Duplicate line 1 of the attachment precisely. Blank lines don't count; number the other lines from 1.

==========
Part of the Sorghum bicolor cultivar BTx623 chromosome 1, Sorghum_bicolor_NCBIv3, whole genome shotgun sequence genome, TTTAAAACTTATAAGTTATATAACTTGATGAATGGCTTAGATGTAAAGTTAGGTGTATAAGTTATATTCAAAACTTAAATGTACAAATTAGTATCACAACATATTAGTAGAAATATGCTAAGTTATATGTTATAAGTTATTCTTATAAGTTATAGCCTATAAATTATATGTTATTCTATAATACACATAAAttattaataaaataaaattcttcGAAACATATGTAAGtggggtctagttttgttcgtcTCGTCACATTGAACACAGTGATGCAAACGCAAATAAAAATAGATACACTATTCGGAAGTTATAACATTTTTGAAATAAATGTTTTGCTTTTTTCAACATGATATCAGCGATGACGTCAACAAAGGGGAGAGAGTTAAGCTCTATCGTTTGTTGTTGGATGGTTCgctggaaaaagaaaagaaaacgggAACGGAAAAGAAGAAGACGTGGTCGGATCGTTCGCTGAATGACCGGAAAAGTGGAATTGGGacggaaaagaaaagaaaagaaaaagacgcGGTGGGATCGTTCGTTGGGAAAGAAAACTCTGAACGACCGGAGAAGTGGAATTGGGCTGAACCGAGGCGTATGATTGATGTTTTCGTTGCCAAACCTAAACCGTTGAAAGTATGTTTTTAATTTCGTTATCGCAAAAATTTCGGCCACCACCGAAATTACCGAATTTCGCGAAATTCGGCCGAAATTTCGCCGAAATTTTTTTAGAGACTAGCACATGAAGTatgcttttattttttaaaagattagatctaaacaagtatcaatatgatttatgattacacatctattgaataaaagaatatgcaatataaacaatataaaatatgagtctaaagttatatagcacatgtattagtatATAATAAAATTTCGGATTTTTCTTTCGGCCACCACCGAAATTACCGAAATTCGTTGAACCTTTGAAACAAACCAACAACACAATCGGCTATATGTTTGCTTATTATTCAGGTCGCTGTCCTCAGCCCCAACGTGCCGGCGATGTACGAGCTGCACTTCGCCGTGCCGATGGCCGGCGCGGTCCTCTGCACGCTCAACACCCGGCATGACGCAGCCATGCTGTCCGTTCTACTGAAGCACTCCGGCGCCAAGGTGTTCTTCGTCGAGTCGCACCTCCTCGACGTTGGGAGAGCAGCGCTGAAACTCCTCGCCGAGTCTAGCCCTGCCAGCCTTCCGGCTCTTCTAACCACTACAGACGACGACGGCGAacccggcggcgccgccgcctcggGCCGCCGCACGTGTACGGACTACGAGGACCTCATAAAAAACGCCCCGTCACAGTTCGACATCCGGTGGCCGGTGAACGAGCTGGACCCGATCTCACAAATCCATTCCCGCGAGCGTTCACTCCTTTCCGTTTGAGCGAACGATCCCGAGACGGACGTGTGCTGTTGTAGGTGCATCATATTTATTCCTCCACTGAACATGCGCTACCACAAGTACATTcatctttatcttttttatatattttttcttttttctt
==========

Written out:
Part of the Sorghum bicolor cultivar BTx623 chromosome 1, Sorghum_bicolor_NCBIv3, whole genome shotgun sequence genome, TTTAAAACTTATAAGTTATATAACTTGATGAATGGCTTAGATGTAAAGTTAGGTGTATAAGTTATATTCAAAACTTAAATGTACAAATTAGTATCACAACATATTAGTAGAAATATGCTAAGTTATATGTTATAAGTTATTCTTATAAGTTATAGCCTATAAATTATATGTTATTCTATAATACACATAAAttattaataaaataaaattcttcGAAACATATGTAAGtggggtctagttttgttcgtcTCGTCACATTGAACACAGTGATGCAAACGCAAATAAAAATAGATACACTATTCGGAAGTTATAACATTTTTGAAATAAATGTTTTGCTTTTTTCAACATGATATCAGCGATGACGTCAACAAAGGGGAGAGAGTTAAGCTCTATCGTTTGTTGTTGGATGGTTCgctggaaaaagaaaagaaaacgggAACGGAAAAGAAGAAGACGTGGTCGGATCGTTCGCTGAATGACCGGAAAAGTGGAATTGGGacggaaaagaaaagaaaagaaaaagacgcGGTGGGATCGTTCGTTGGGAAAGAAAACTCTGAACGACCGGAGAAGTGGAATTGGGCTGAACCGAGGCGTATGATTGATGTTTTCGTTGCCAAACCTAAACCGTTGAAAGTATGTTTTTAATTTCGTTATCGCAAAAATTTCGGCCACCACCGAAATTACCGAATTTCGCGAAATTCGGCCGAAATTTCGCCGAAATTTTTTTAGAGACTAGCACATGAAGTatgcttttattttttaaaagattagatctaaacaagtatcaatatgatttatgattacacatctattgaataaaagaatatgcaatataaacaatataaaatatgagtctaaagttatatagcacatgtattagtatATAATAAAATTTCGGATTTTTCTTTCGGCCACCACCGAAATTACCGAAATTCGTTGAACCTTTGAAACAAACCAACAACACAATCGGCTATATGTTTGCTTATTATTCAGGTCGCTGTCCTCAGCCCCAACGTGCCGGCGATGTACGAGCTGCACTTCGCCGTGCCGATGGCCGGCGCGGTCCTCTGCACGCTCAACACCCGGCATGACGCAGCCATGCTGTCCGTTCTACTGAAGCACTCCGGCGCCAAGGTGTTCTTCGTCGAGTCGCACCTCCTCGACGTTGGGAGAGCAGCGCTGAAACTCCTCGCCGAGTCTAGCCCTGCCAGCCTTCCGGCTCTTCTAACCACTACAGACGACGACGGCGAacccggcggcgccgccgcctcggGCCGCCGCACGTGTACGGACTACGAGGACCTCATAAAAAACGCCCCGTCACAGTTCGACATCCGGTGGCCGGTGAACGAGCTGGACCCGATCTCACAAATCCATTCCCGCGAGCGTTCACTCCTTTCCGTTTGAGCGAACGATCCCGAGACGGACGTGTGCTGTTGTAGGTGCATCATATTTATTCCTCCACTGAACATGCGCTACCACAAGTACATTcatctttatcttttttatatattttttcttttttctt